That's just the term Lake Erie anglers don't want to see or hear when whetting their appetites for walleye, yellow perch, smallmouth bass and steelhead.
Weather trumps all, when it comes to both fishing and spawning success.
But fishermen are the original, eternal optimists - or they would never fish another day.
So with that, and hopes of fair weather in mind, be prepared for an exceptional fishing season on the greatest of the Great Lakes.
That is the word from biology guru Roger Knight, the Lake Erie program coordinator for the Ohio Division of Wildlife.
"Lake Erie remains one of the greatest natural resources in our country," added Knight.
He said anglers have good access to good fishing in the western and central basins via numerous public launch-ramps, private marinas, and shoreline sites. He presents the following rundown of species' potential for 2008:
Walleye - The bulk of the catchable stock again will be from the 2003 megaclass of fish, which remain in good but slowly declining numbers, as happens with all year-classes as they age.
The best part is that these fish will be dandy in size, 20 to 24-inchers, which ought to be a boatload of fun especially in the jig-and-minnow season.
Larger fish, 21 to 27 inches, from earlier hatches will spike the action, and fish from the decent 2005 hatch will add to the variety at a just-legal 15 inches on up to 18 inches.
Occasional bruisers in the 28-inch-plus trophy class remain from strong hatches in the late 1980s and mid 1990s.
Remember also the daily creel limit is four fish in March and April.
Yellow perch - Excellent numbers of 9-to-12-inch fish should be available from the excellent 2003 hatch, though overall perch numbers will be down from 2007.
Fair to moderate hatches in 2005 and 2006 will add some smaller fish to the creel, with a few jumbos also remaining from 2001.
Stay tuned for a possible reduction in the daily creel limit for the western basin when the Ohio Wildlife Council votes on April 2. Currently it is 30 for all Ohio waters of the lake, but it could go to 25 for the western basin this year after July 1 because of the reduced stocks there.
Smallmouth bass - Bass action should be good in 2008 with contributions from hatches in the 1990s and 2003, with fish ranging from 14 to 21 inches and ranging from 1 1/2 to 5 pounds.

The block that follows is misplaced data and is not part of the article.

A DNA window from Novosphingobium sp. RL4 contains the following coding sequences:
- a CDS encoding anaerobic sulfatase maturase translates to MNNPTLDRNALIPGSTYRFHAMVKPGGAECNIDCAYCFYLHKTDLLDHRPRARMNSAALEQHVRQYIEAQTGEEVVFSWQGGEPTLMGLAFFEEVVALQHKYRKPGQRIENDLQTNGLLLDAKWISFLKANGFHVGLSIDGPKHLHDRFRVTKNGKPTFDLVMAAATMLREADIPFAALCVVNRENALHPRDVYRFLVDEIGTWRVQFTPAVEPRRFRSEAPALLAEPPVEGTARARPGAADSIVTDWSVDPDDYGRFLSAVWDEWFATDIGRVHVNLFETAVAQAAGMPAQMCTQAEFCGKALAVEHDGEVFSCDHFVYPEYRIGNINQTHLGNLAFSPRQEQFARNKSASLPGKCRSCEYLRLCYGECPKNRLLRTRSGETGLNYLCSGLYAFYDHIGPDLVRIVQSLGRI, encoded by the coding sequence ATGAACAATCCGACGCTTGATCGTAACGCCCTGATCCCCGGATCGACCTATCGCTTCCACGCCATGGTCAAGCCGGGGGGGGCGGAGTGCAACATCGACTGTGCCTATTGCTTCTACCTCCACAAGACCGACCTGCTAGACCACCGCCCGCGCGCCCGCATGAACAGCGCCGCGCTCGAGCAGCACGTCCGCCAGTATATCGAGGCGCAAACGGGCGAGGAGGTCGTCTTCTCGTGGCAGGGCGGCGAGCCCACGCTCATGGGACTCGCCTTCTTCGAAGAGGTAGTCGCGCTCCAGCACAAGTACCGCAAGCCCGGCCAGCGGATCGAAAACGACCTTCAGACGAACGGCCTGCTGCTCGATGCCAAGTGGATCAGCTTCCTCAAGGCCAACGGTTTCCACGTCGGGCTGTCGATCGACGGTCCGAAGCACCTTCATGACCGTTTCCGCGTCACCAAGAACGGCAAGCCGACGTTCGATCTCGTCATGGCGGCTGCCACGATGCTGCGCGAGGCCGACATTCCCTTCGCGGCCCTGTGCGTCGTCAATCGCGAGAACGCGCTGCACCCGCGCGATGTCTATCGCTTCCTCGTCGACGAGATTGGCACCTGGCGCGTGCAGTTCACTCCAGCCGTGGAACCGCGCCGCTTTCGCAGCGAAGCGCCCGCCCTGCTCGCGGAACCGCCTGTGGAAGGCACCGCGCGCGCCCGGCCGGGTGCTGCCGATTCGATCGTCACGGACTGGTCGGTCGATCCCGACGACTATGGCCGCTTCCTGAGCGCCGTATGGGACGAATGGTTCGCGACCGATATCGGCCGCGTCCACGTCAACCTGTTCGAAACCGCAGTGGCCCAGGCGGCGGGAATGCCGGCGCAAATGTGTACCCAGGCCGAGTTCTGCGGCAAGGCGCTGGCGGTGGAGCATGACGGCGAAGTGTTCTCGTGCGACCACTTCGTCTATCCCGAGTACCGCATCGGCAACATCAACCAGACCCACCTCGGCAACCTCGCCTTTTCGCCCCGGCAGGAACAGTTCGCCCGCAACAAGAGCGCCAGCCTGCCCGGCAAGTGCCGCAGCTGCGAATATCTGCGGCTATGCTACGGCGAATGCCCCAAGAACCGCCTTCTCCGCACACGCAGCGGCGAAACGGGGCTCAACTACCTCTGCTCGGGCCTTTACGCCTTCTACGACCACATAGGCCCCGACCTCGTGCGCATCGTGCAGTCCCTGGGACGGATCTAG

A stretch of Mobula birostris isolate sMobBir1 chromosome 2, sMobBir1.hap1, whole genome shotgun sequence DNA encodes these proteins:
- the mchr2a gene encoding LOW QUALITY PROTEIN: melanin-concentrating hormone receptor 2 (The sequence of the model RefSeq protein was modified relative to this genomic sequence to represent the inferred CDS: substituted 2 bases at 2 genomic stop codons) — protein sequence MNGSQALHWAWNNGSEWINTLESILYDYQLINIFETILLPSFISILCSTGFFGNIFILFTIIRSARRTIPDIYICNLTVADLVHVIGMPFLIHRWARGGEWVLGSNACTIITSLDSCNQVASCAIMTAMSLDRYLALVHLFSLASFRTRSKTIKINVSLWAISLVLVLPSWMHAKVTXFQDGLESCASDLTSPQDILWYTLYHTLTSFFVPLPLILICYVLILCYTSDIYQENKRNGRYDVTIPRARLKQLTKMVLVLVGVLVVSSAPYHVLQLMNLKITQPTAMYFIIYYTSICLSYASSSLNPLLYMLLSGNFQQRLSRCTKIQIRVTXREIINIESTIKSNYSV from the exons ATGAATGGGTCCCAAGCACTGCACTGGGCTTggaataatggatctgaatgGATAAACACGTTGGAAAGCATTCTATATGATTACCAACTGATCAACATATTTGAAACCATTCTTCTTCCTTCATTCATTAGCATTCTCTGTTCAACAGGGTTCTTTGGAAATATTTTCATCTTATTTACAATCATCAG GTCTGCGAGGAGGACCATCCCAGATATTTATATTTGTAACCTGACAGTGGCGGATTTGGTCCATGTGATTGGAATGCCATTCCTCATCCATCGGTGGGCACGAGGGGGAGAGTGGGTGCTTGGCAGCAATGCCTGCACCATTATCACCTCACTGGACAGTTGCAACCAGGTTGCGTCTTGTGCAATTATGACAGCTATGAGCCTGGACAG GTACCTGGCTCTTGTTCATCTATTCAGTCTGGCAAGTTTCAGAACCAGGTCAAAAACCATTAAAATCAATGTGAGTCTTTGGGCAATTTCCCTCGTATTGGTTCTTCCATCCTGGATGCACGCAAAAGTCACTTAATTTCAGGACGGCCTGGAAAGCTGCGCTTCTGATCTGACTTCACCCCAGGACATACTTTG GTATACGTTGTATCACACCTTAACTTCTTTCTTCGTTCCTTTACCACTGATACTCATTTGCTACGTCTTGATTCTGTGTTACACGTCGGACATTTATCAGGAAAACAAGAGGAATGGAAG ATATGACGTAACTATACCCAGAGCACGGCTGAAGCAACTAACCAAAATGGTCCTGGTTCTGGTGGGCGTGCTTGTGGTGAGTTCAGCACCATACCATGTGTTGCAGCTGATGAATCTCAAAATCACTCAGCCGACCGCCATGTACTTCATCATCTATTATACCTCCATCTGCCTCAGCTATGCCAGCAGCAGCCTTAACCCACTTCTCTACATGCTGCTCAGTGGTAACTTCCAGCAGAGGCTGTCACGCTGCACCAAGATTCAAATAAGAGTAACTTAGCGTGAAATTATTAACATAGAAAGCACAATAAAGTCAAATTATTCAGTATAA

Biologists are waiting for what are thought to be several good hatches in recent years to come on-stream.
Remember that the minimum keeper length, if you absolutely must keep a smallmouth instead of releasing it, is 14 inches.
Keep in mind the keeper season is closed May 1 through June 27 for all smallmouth and largemouth bass in the lake.
Bass must be released immediately during the closed season.
Steelhead trout - This fishery should maintain its consistent goodness in the lake's tributary streams, thanks to consistent stocking of some 400,000 hatchery-reared fish a year.
Streams from the Vermilion River on east should provide most of the fishing in fall, winter, and spring, with good offshore trolling opportunities, mostly between Vermilion and Conneaut, for 17-to-29-inch fish in June through August.
White bass - This "bonus" species provides great incidental angling, particularly when a hungry school boils up a school of emerald shiners to the surface.
Much of the catch will be 10-to-14-inch fish from 2005 and 2003. Some 2006 fish from that moderate class will run 8 and 9 inches.
On bad-weather days when you cannot get onto the open lake, or just for something different, Knight reminds anglers that bays, harbors, and marinas provide excellent opportunities for panfish such as crappie and bluegill, plus largemouth bass and, in weedy areas in spring, northern pike and muskellunge.
A host of other information is available on the state Web site, www.wildohio.com, and at www.thenaturalresource.com.
In related news, massive runoff from snowmelt is keeping the Maumee and Sandusky rivers high and dirty, delaying most initial attempts to fish for spring run walleye.
The late-ending winter already has set back activities about two to three weeks from normal.
Gary Lowry at Maumee Tackle said the river Friday was six to seven feet above normal summer, and rising. Water temperature was 40 degrees, which is close to trigger-level for walleye to run, but access is problematic because of the high water. Lowry's reports are available on-line at www.maumeetackle.net.
Eric Kraus at The Natural Resource - Ohio's Maumee-based, all-outdoors Web site - said that a few early, smaller males, or jacks, have been taken in the Side Cut Metropark/Blue Grass Island area and a few females already have been caught in deeper water off Orleans Park on the Perrysburg side - this all before the big runoff began to boost water levels to unfishable levels.
Kraus said the big flooding episode in early February, along with several lesser events, have greatly changed the configuration of gravel bars and beds on the bottom of popular fishing stretches.
So be advised and be careful when wading time comes, and expect to spend some time relearning the restructured fish runs.
Kraus' Web site, www.thenaturalresource.com, has a dandy aerial map of prime Maumee River fishing zones, along with tons of other valuable fishing and outdoors information. Click on "Maumee River Run" under New Features.
Last but not least, Chris Martin at River Lures in Grand Rapids, just done cleaning and opening his riverside shop from the winter flooding, reports that northern pike are upstream, spawning. So the minnow-and-bobber season should be in as soon as the river is down.
Contact Steve Pollick at: